You can get a credit card with bad credit, but it won't be one of those cards you see advertised with rich rewards or exclusive perks. Instead, it will be a fairly basic card. That’s OK. You’re not going to be relying on this card forever. The idea is to use it to build or rebuild your credit, then move on to a better product.
We believe the best credit cards for bad credit are secured cards. With these cards, you provide a security deposit, which protects the issuer in case you don’t pay. (When you close or upgrade the account, you can get your deposit back.) The deposit reduces the risk, making secured cards some of the easiest cards to get. Approval isn’t guaranteed, though — you still need to show you have income, and bankruptcies or other serious problems on your credit report can cause you to be denied. Learn more about secured cards.
Other options include unsecured cards for bad credit, which don’t require a deposit but tend to charge high fees that, over time, add up to more than the typical deposit on a secured card. (In recent years, some startup credit card companies have begun offering credit cards with no credit check and low or no fees, though these products may come with drawbacks of their own.) Store credit cards can also be easier to get, although they typically have low credit limits and high interest rates, so proceed with caution. Below are our recommendations for the best credit cards for bad credit, followed by some resources for those with bad credit and some cards we suggest you avoid.
Some of our selections for the best credit cards for bad credit can be applied for through NerdWallet, and some cannot. Below, you'll find application links for the credit cards from our partners that are available through NerdWallet, followed by the full list of our picks.
Chime Credit Builder Visa® Credit Card: Best for No credit check and easy account management
Mission Lane Visa® Credit Card: Best for No-deposit alternative
Capital One Quicksilver Secured Cash Rewards Credit Card: Best for Rewards and upgrading
Discover it® Secured Credit Card: Best for Rewards and upgrading
Self Visa® Secured Card: Best for No upfront deposit or credit check
Capital One Platinum Secured Credit Card: Best for Low deposit
OpenSky® Secured Visa® Credit Card: Best for No credit check + lower deposit
OpenSky® Plus Secured Visa® Credit Card: Best for No credit check + no annual fee
|Annual fee||Intro APR||Regular APR||Learn more|
Whether you want to pay less interest or earn more rewards, the right card's out there. Just answer a few questions and we'll narrow the search for you.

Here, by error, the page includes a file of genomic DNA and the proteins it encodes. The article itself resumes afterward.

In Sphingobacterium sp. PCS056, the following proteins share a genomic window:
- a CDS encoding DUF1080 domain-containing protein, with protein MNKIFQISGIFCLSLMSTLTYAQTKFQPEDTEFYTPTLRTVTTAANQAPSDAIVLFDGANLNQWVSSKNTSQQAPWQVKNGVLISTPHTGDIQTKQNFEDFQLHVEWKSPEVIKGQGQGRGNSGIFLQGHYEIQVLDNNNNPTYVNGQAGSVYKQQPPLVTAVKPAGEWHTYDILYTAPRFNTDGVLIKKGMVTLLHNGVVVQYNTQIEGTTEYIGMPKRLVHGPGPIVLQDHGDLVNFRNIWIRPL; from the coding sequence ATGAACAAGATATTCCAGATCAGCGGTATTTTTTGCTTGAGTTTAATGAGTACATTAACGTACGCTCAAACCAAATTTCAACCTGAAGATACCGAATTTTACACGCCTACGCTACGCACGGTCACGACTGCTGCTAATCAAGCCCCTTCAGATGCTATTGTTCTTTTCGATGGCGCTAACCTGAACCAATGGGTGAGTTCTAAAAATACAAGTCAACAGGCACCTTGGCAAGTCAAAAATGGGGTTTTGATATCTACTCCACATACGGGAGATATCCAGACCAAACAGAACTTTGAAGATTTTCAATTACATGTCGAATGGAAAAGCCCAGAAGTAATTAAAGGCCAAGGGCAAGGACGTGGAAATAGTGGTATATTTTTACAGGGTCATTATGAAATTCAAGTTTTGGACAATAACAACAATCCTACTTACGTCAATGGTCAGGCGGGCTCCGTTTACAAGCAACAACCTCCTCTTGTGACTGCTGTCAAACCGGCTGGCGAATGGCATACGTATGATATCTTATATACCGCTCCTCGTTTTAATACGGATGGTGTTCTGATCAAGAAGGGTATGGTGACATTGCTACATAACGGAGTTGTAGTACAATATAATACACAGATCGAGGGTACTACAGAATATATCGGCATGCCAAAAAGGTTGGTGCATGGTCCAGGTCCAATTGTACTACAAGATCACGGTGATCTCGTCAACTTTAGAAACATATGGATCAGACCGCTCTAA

Whether you want to pay less interest or earn more rewards, the right card's out there. Just answer a few questions and we'll narrow the search for you.
Before applying, confirm details on the issuer’s website.
Our pick for: Rewards and upgrading
Like other secured credit cards for people building or rebuilding credit, the Discover it® Secured Credit Card requires a cash security deposit. Unlike most others, it offers rewards. But what really makes it stand out from the competition is its upgrade possibilities. The issuer has a process in place for automatically reviewing accounts for possible transition to an unsecured card. Read our review.
Our pick for: Rewards and upgrading
The Capital One Quicksilver Secured Cash Rewards Credit Card offers an impressive combination of features for those with poor credit. A deposit is required, but in exchange you get a $0-annual-fee card that reports to all three credit bureaus; an automatic credit limit review after six months; and a possible upgrade path to an unsecured Capital One card. Oh, and 5% back on hotels and rental cars booked through Capital One Travel, plus 1.5% back on all other purchases, which equals what you'd find on many unsecured cards. Read our review.
Our pick for: Low deposit
The Capital One Platinum Secured Credit Card requires a security deposit, as do all secured credit cards. But while most cards require you to put down a deposit equal to your credit line, this one allows some qualifying applicants to get a $200 credit line with a deposit starting at $49. Further, you can be automatically considered for a higher credit line with no additional deposit in as little as six months. Read our review.
Our pick for: No credit check + lower deposit
The OpenSky® Secured Visa® Credit Card charges an annual fee, but a lot of people will still want to take a look at it for two reasons. First, there's no credit check required. Second, you don't need a traditional bank account; you can fund the deposit or pay your bill with a money order or Western Union payment. Read our review.
Our pick for: No credit check + no annual fee